No. 81 October Term, 1979, Appeal from Order of the Court of Common Pleas, Trial Division, Law, for the County of Philadelphia, at No. 5512 July Term, 1978.
George A. Priestley, Philadelphia, for appellant.
Norman M. Hegge, Jr., Philadelphia, for appellee.
Price, Wieand and Van der Voort, JJ.*fn*
[ 277 Pa. Super. Page 194]
This is an appeal from an Order granting a Motion to open a default Judgment. On January 11, 1977, appellant, Edith T. Moss, sustained injuries from a fall occurring on the ice and snow covered premises of the Sedgwick Train Station in Philadelphia, which appellant avers were negligently maintained by Consolidated Rail Corporation (Conrail), the appellee herein.
On August 2, 1978, appellant filed a Complaint in trespass against the appellee which was served the following day.
[ 277 Pa. Super. Page 195]
Under circumstances hereinafter detailed, appellee failed to file a responsive pleading and appellant took a default Judgment on October 20, 1978, without prior notice to the appellee. On October 30 and November 2, 1978, counsel for the appellee wrote to counsel for the appellant with an explanation of the reason for failing to plead to the Complaint and requesting consent to open the default Judgment. The request was denied and on November 8, 1978, appellee filed a Petition to open the Judgment, explaining in some detail the circumstances of the default and pleading a meritorious defense. On November 16, 1978, the trial Court granted a Rule to Show Cause why the Judgment should not be opened. By consent, the issue was submitted to the Court for a ruling on the basis of written briefs, but without a hearing or oral argument. On December 11, 1978, the Court entered an Order opening the Judgment. This appeal is from the entry of that Order.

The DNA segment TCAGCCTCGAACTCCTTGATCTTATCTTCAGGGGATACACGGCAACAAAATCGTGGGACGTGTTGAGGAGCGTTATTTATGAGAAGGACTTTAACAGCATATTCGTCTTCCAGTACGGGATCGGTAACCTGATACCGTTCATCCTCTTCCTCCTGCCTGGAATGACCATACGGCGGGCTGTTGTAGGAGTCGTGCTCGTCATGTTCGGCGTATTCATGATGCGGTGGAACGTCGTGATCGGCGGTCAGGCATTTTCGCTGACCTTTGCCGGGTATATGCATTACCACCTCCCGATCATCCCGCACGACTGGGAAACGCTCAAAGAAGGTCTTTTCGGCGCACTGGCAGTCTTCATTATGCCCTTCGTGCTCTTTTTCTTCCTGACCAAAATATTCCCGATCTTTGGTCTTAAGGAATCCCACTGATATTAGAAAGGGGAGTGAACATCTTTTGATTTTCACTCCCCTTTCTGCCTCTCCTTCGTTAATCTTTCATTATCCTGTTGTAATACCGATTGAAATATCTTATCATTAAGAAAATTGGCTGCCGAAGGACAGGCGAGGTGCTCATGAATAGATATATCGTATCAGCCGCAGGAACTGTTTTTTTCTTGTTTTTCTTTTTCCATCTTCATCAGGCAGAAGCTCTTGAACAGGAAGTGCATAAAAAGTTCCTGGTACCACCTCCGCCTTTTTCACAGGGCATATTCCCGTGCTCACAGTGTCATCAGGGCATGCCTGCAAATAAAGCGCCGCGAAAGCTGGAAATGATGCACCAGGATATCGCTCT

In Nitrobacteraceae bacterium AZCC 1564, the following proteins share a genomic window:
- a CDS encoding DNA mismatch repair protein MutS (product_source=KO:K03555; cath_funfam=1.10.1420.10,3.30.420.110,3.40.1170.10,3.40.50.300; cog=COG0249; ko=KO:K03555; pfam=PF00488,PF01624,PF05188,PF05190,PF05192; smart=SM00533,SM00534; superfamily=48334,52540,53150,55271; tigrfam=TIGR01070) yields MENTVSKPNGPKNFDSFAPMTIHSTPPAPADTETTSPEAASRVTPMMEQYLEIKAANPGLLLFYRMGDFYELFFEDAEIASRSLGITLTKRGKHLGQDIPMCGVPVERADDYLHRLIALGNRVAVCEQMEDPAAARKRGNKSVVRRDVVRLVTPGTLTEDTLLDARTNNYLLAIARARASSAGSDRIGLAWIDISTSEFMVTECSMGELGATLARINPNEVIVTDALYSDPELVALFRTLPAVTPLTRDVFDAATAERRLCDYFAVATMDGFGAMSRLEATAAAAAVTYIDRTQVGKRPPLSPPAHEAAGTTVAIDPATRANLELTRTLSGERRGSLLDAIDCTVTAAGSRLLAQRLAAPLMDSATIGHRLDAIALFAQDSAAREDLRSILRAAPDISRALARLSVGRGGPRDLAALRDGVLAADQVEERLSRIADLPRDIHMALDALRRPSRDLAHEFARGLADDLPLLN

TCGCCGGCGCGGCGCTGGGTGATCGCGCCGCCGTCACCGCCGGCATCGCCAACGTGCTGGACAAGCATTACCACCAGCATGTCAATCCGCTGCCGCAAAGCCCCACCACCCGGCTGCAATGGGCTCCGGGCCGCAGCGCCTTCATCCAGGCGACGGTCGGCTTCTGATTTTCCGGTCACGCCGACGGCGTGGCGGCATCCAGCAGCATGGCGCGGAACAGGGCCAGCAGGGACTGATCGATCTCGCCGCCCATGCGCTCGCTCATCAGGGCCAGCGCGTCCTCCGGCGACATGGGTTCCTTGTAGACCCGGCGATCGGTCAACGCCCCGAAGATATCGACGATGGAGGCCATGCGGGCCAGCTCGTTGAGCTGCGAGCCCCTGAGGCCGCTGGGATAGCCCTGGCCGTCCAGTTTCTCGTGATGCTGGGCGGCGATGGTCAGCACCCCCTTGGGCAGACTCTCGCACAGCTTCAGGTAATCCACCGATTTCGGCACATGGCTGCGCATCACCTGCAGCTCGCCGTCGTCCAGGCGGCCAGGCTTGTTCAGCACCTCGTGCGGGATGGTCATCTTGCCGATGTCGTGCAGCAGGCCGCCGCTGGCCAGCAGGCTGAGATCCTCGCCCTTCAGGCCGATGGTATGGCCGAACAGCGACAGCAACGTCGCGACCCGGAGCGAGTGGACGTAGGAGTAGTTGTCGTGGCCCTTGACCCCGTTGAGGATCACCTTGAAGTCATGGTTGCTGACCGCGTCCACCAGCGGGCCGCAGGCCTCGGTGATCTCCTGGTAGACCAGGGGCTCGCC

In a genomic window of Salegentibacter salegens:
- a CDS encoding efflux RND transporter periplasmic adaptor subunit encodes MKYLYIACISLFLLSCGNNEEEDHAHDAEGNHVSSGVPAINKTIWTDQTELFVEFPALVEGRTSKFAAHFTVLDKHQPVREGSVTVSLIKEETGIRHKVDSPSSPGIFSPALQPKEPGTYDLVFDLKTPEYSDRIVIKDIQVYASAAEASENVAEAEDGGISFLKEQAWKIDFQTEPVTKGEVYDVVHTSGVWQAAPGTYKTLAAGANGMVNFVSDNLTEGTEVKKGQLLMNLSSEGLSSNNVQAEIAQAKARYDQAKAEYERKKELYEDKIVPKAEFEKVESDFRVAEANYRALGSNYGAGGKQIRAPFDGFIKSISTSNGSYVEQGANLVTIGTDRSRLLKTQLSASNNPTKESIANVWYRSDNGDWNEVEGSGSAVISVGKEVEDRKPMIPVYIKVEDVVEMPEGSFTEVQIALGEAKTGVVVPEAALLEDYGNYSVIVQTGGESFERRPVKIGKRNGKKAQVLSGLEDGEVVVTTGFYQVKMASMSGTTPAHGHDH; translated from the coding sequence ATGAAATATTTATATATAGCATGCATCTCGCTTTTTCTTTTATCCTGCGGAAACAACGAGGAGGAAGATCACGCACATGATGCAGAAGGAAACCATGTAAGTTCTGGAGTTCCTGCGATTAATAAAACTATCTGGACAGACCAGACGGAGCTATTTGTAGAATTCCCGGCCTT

A Petition to open a judgment is an appeal to a Court's equitable powers, the exercise of which is a matter of judicial discretion and normally granted only when three factors coalesce: (1) the Petition has been promptly filed; (2) a meritorious defense has been shown; and (3) the default has been satisfactorily explained. A lower court's ruling, either opening or refusing to open a default judgment, will not be reversed unless there has been an error of law or a clear, manifest abuse of discretion: Balk v. Ford Motor Company, 446 Pa. 137, 140, 285 A.2d 128, 131 (1971); DiNenno v. Great Atlantic and Pacific Tea Company, 245 Pa. Super. 498, 499-500, 369 A.2d 738, 739 (1976). In a trespass action, a meritorious defense need not be shown if the other equities are clear. DiNenno, supra.
It is not disputed that the first two requirements have been met. The appellee filed its Petition to open Judgment less than three weeks after the default Judgment was entered and during that interval attempted to negotiate a reopening by consent. Appellee's defense on the merits is that the Sedgwick Station where the appellant was injured was controlled and maintained by the Southeastern Pennsylvania
[ 277 Pa. Super. Page 196]
Transportation Authority (SEPTA) and that the appellee, Conrail, had nothing whatever to do with the maintenance or operation of the station. The Petition further discloses that appellee, Conrail, had turned appellant's claim over to SEPTA for handling some ten months before appellant filed its Complaint against appellee, Conrail; and that SEPTA had been in communication with appellant's counsel about the details of the injury prior to the Complaint against the appellee, Conrail. The Petition avers SEPTA's position to be that it has investigated the appellant's claim and finds no basis for ...